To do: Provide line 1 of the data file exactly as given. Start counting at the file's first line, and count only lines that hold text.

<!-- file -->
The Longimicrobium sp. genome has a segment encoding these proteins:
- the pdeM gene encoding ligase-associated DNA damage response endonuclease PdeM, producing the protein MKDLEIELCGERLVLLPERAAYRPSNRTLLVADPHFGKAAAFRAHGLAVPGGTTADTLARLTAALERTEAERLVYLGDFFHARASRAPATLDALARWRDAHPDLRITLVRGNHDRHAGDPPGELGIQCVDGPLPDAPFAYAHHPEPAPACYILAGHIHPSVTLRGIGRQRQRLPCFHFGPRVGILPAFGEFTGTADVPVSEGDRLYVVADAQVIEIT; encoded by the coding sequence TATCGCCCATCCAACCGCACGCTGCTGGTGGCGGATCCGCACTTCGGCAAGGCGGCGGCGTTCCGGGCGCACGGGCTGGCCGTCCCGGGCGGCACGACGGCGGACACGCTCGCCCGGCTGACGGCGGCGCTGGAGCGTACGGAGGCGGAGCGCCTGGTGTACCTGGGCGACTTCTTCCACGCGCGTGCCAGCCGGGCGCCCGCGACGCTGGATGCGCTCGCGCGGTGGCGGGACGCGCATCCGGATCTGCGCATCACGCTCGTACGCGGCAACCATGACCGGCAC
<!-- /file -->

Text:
The Longimicrobium sp. genome has a segment encoding these proteins: